Legislators on both sides of the aisle in the U.S. House of Representatives say they love science, which is seen as engine for innovation and economic growth. But in counting the ways, Republicans and Democrats on the House Committee on Science, Space, and Technology have come up with very different proposed budget numbers for the leading funder of the physical sciences in the United States, the Department of Energy's (DOE's) Office of Science.
With an annual budget of $4.621 billion, the Office of Science runs 10 national laboratories that house numerous "user facilities" including x-ray synchrotrons and neutron sources that support 29,000 researchers annually. The office funds research in basic energy science, such as materials science and chemistry; biological and environmental research, such as the development of advanced biofuels and the study of climate; advanced scientific computing using supercomputers; fusion research, such as the United States' participation in the international project ITER in Cadarache, France; high-energy particle physics; and nuclear physics.
Democrats would like to amp up the science office's budget by 33.7% over 5 years to $6.263 billion. That plan appears in the Democrats' proposed renewal of the America COMPETES Act, which they unveiled last week. The original COMPETES act aimed to double federal investment in the physical sciences through DOE, the National Science Foundation, and other federal research agencies to help the United States meet increasing competition from countries in Europe and Asia. That bipartisan bill passed in 2007, when Republican George W. Bush was president and Democrats controlled the House, and renewed in 2010, when the Democrats still held the House.
Republicans are calling for more modest increases. Instead of crafting a comprehensive proposal to renew COMPETES, Republican lawmakers have split the effort into two bills: one for DOE alone, and another for the rest of the agencies. Details of the DOE bill, known as the Enabling Innovation for Science, Technology, and Energy in America Act, or EINSTEIN America Act, have not been released. But some of the basic elements appeared in the charter for a 30 October hearing of the science committee's Subcommittee on Energy. EINSTEIN specifies budgets only 2 years into the future and would increase the office's budget by 2.7% over that time to $4.747 billion. In contrast, the Democrats' bill would boost spending by 17.1% over the same period.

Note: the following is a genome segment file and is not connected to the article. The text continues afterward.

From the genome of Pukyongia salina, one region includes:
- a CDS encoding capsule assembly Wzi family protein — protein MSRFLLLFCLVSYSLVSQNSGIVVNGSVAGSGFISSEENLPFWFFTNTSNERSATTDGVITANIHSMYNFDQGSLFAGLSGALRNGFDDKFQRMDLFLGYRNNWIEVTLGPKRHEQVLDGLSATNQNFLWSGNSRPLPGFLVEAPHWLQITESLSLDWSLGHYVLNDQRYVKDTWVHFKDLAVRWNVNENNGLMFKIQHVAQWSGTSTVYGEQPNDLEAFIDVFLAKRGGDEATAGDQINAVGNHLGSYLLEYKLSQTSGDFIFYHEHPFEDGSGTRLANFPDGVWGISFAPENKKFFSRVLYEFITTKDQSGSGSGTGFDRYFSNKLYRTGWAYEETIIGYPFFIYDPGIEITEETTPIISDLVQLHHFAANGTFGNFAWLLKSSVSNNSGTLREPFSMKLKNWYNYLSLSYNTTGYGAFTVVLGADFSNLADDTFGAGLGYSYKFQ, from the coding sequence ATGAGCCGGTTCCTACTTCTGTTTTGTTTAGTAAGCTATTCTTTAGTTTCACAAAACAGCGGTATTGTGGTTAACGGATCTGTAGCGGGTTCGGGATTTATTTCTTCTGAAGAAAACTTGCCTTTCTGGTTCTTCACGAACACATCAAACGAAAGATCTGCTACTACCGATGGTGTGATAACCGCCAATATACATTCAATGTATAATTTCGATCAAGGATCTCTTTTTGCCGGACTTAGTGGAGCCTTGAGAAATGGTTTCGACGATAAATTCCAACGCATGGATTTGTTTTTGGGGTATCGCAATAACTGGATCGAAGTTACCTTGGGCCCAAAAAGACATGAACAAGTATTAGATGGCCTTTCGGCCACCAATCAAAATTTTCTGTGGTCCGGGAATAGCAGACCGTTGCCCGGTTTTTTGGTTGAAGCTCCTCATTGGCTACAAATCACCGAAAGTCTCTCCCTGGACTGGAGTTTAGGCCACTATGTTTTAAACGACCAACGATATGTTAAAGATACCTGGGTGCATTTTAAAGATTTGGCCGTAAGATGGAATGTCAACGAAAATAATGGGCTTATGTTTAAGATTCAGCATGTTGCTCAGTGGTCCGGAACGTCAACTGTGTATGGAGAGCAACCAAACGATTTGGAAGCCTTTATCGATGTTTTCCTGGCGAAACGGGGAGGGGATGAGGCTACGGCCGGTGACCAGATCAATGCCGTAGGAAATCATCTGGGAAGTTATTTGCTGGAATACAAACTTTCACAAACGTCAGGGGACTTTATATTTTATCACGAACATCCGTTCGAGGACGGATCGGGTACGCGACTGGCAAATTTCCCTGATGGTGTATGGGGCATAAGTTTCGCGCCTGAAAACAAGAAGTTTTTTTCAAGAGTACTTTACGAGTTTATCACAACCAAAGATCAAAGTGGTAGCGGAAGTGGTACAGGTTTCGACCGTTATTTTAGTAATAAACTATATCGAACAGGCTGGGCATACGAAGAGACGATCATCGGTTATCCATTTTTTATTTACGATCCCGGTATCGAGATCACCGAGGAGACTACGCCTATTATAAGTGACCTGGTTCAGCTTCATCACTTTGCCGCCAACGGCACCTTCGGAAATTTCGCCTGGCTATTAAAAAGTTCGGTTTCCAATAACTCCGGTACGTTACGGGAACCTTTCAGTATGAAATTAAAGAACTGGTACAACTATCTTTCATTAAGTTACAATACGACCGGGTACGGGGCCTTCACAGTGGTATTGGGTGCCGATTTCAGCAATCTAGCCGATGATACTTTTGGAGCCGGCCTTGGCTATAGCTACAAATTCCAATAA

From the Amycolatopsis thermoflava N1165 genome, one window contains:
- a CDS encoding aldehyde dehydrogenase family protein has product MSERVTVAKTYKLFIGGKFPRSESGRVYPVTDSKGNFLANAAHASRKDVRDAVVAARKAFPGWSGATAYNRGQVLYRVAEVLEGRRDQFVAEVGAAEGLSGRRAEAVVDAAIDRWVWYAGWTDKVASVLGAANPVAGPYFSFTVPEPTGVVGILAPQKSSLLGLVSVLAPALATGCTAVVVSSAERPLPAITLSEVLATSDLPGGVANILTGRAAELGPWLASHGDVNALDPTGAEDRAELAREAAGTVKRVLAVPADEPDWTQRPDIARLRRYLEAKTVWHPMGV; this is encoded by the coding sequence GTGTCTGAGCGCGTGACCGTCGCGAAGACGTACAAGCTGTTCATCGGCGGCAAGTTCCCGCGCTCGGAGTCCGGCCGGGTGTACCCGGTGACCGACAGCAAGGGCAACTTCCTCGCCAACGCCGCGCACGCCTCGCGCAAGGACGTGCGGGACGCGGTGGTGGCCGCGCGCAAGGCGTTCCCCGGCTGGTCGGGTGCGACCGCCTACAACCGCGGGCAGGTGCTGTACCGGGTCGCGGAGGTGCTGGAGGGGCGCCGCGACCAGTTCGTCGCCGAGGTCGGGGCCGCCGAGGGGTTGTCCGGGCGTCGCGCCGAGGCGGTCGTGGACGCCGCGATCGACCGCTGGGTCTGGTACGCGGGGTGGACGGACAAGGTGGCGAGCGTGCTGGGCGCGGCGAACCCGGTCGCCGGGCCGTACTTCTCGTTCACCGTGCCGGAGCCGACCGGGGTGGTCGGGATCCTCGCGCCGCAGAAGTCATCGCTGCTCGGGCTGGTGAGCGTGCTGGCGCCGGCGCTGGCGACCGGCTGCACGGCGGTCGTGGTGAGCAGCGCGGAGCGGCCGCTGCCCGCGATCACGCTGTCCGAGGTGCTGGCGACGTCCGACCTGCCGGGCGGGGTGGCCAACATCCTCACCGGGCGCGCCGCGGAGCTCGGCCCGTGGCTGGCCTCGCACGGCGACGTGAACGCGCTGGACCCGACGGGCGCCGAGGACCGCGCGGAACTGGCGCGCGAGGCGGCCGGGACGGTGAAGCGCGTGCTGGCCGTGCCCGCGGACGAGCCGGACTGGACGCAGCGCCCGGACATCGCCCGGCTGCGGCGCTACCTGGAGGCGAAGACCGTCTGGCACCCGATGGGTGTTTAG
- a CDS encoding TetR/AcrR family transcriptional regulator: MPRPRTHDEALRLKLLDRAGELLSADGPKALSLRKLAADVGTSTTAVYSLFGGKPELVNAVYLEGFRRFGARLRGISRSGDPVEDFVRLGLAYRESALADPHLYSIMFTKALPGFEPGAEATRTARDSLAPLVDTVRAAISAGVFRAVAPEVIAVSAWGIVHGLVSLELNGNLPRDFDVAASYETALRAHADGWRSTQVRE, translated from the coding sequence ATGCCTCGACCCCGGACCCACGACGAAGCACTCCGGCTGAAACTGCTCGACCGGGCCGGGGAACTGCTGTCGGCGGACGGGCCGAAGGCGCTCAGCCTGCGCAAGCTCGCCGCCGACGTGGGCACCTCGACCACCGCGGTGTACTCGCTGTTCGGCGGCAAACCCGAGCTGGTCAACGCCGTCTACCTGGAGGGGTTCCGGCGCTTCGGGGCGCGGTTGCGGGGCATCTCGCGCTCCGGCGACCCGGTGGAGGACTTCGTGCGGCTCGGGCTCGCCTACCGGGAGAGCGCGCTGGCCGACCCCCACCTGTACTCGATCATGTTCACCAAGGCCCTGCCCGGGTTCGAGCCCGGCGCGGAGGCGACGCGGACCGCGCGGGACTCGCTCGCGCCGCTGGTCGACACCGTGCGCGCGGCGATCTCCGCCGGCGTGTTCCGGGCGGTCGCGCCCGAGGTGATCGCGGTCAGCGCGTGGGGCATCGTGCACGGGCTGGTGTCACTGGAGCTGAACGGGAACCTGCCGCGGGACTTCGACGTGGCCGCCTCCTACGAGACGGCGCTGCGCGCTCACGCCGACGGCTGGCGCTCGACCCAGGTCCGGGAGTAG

The funding levels in the Republican draft "essentially amount to harmful cuts because they do not even keep up with the level of inflation for research," Eddie Bernice Johnson (TX), the senior Democrat on the science committee, said at the hearing. But science committee Chair Lamar Smith (R-TX) affirmed Republicans' support for DOE's science wing. "We may have a slight difference on funding, but I think overall we are all are very encouraged by what the Office of Science of the DOE does," Smith said, "The Department of Energy at its core is a science agency." Both Smith and Johnson said they hoped the two sides could come to an agreement.
So where would Republicans tighten the fiscal belt? Legislators and witnesses at the hearing, who had seen the Republican draft, suggested it would seek savings in part by deemphasizing DOE research on the environment and climate change. John Hemminger, a chemist from the University of California, Irvine, and chair of DOE's Basic Energy Sciences Advisory Committee, noted that within biological and environmental research, the Republican bill specifically favors research on biological systems, genomics, and the effects of low-dose radiation. But a molecular-level understanding of pollution and climate change is as important to DOE's overall energy mission, he testified. "I think it's a mistake to try to legislatively prioritize topics within the office," he said in reply to a question.
Even if legislators agree to authorize budget levels higher than those in the Republican draft, there's no guarantee that Congress will come up with the money. The 2010 reauthorization of COMPETES authorized just over $6 billion for the Office of Science in 2013, far more than the amount that Congress ultimately appropriated, noted DOE’s Patricia Dehmer, deputy director for science programs in the Office of Science. She urged legislators to maintain a consistent and predictable funding outlook for the agency, something that hasn't happened in recent years as Congress has failed to agree on funding bills and long-term budget plans. Dehmer recounted that, when she served as director of the office's basic energy sciences program from 1995 to 2007, she used to carry a single page of paper listing the program's projected budgets for the coming 10 years. "We didn't have a huge amount of funding but we knew what's coming," she said. “Today there would be no way could carry a spread sheet like that because things change so much."
House Republicans have not said when they expect to unveil a detailed draft of the EINSTEIN bill. The U.S. Senate, meanwhile, is beginning to think about its own version of a COMPETES reauthorization, which is expected to include DOE. On Wednesday afternoon, the Senate Committee on Commerce, Science, and Transportation is scheduled to hold a hearing to discuss COMPETES and related issues.